When it comes to steamy summer days, there are two kinds of people: those who can’t live without AC, and those who prefer to go without (we’ll be posting on hacks for staying cool without AC tomorrow). For those in the AC camp, there are now smart air conditioners (and by “smart” we mean wirelessly connected so you can control it using an app on a smartphone or tablet, and perhaps also link it to other smart devices in your home). Unlike some other smart-home appliances, these still have a few bugs to work out. Read on to learn more about staying cool the Wi-Fi-connected way.
Why would I want a smart air conditioner?
A smart AC cranks the convenience of a remote control-operated AC unit up a notch. You can use an app on your smartphone to turn the AC on before you get home so that everything’s cool and comfortable by the time you walk in the door. Some smart ACs will monitor the weather for you and turn on in the middle of the day if the outdoor temp goes up. Others will monitor your energy use. One app can control multiple air conditioners, and send out reminders to change the filters.
How do I choose a smart air conditioner?
Of course, you’ll need to consider the same things that come with buying any new AC. There are various types of smart air conditioning units: window units, through-the-wall units, or stand-alone portables. If it’s for a window or wall, you’ll need to get the dimensions of the opening. The size of the unit (that is, the BTU rating) will depend on the area you need to cool—so get out the measuring tape if you don’t know how big your living room is.
Some other things to consider: How loud is it when it’s running? (That’s especially important for a bedroom unit.) Does it have an energy-saving mode? Is the filter easy to clean? And is the unit passably attractive?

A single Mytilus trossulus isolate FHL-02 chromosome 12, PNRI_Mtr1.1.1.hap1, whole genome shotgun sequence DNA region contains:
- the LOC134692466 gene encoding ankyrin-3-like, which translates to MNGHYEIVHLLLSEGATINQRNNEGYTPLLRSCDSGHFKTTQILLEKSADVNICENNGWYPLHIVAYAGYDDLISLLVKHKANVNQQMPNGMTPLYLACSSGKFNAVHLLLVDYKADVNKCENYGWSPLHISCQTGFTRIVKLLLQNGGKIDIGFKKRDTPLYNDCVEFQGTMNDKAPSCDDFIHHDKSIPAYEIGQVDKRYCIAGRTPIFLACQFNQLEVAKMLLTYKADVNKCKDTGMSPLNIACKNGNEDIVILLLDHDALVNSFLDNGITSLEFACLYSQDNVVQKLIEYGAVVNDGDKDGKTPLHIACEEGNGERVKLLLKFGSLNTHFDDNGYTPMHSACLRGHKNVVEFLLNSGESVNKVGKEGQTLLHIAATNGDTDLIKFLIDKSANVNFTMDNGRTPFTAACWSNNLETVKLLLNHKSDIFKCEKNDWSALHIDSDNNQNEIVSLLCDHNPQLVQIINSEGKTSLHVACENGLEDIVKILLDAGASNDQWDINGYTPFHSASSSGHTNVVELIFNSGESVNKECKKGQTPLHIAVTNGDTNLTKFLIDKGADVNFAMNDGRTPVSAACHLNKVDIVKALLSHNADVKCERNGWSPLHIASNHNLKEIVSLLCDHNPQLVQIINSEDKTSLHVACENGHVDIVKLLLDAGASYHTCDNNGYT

What else should I consider when shopping for a smart air conditioner?
When you’re shopping for a Wi-Fi-enabled AC, it pays to do your research. What do tech reviewers have to say about specific models on the market? Is the app intuitive and easy to use? Are the consumer comments on the retail sites consistently positive, or are a lot of buyers voicing the same complaints?
In general, tech reviews for smart ACs are mixed. Sweethome, in particular, doesn’t pull any punches, saying that the “extra frustration” brought by smart ACs “will, for many people, outweigh the modest benefits.”
Can I retro-fit my existing AC to make it smart?
It’s possible to make your AC smart—but read on. You can buy a wireless AC remote control that will work with any model that comes equipped with a remote. There are several brands on the market that let you operate your AC by means of an app on your smartphone—not simply turning it off and on, but adjusting the temperature and fan speed, and letting you monitor the home temperature.
The Sensibo Sky ($119) can be connected to Amazon Alexa and Google Home, so you can operate your AC with voice commands. AirPatrol ($159 on Amazon) also works with Amazon Alexa. While some AirPatrol users found setup easy, others struggled to make the connection (“I really wanted to like this,” one reviewer commented”). The Tado Smart ($174.99 on Amazon) earned only lukewarm reviews.
Note that these controllers aren’t inexpensive, especially when compared with the price of the air conditioners they’re meant to control.
Are there other ways to get the benefits of a smart air conditioner without investing in one?
The cheapest and perhaps most effective way to make your AC Wi-Fi enabled is to invest in a smart plug. Rather than using your smartphone to operate the AC itself, you’ll be using your smartphone to connect to the plug. You won’t be able to tinker with the AC’s settings, but you can turn the AC on and off wherever you might be. The smart plug app also lets you set automatic schedules for turning a device on and off. (Stay tuned for an upcoming post all about smart plugs.)
Considering buying a smart air conditioner? Other models that come recommended, in addition to the Frigidaire Cool Connect and the LG Portable Smart Air Conditioner, are the GE Energy Star 115-Volt Electronic Room Air Conditioner, $269 at Home Depot, and LG’s 8,000-BTU LW8017ERSM model, $279 on Amazon.
N.B. Energy company Con Ed is currently offering New Yorkers free “Smart AC kits” and a $25 rebate for making their window units Wi-Fi connected. The program aims to encourage consumers to save energy by not leaving their AC running when they’re away from home—since they’ll be able to operate it remotely.
For more smart home and technology, see: